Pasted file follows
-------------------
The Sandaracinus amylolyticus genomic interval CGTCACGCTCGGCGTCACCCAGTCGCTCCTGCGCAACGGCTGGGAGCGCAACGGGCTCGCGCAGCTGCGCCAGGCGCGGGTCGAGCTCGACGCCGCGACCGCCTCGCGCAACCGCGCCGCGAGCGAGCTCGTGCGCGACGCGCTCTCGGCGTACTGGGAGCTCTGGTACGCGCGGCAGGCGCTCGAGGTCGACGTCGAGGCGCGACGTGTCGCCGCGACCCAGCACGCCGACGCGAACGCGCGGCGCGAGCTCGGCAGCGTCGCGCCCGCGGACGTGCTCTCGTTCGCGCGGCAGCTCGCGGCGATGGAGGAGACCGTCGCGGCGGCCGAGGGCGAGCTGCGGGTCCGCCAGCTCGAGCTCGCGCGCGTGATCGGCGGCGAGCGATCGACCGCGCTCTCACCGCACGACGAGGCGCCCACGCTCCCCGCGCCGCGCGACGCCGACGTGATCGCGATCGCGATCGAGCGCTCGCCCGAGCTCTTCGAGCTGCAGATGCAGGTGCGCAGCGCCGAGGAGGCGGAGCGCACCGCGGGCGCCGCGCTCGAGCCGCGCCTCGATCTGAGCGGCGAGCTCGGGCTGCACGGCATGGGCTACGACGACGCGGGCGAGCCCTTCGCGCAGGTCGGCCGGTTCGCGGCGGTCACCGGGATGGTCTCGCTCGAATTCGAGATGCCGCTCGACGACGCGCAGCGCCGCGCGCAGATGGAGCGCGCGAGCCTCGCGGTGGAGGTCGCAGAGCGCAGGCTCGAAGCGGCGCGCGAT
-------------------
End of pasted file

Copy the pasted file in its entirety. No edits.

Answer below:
The Sandaracinus amylolyticus genomic interval CGTCACGCTCGGCGTCACCCAGTCGCTCCTGCGCAACGGCTGGGAGCGCAACGGGCTCGCGCAGCTGCGCCAGGCGCGGGTCGAGCTCGACGCCGCGACCGCCTCGCGCAACCGCGCCGCGAGCGAGCTCGTGCGCGACGCGCTCTCGGCGTACTGGGAGCTCTGGTACGCGCGGCAGGCGCTCGAGGTCGACGTCGAGGCGCGACGTGTCGCCGCGACCCAGCACGCCGACGCGAACGCGCGGCGCGAGCTCGGCAGCGTCGCGCCCGCGGACGTGCTCTCGTTCGCGCGGCAGCTCGCGGCGATGGAGGAGACCGTCGCGGCGGCCGAGGGCGAGCTGCGGGTCCGCCAGCTCGAGCTCGCGCGCGTGATCGGCGGCGAGCGATCGACCGCGCTCTCACCGCACGACGAGGCGCCCACGCTCCCCGCGCCGCGCGACGCCGACGTGATCGCGATCGCGATCGAGCGCTCGCCCGAGCTCTTCGAGCTGCAGATGCAGGTGCGCAGCGCCGAGGAGGCGGAGCGCACCGCGGGCGCCGCGCTCGAGCCGCGCCTCGATCTGAGCGGCGAGCTCGGGCTGCACGGCATGGGCTACGACGACGCGGGCGAGCCCTTCGCGCAGGTCGGCCGGTTCGCGGCGGTCACCGGGATGGTCTCGCTCGAATTCGAGATGCCGCTCGACGACGCGCAGCGCCGCGCGCAGATGGAGCGCGCGAGCCTCGCGGTGGAGGTCGCAGAGCGCAGGCTCGAAGCGGCGCGCGAT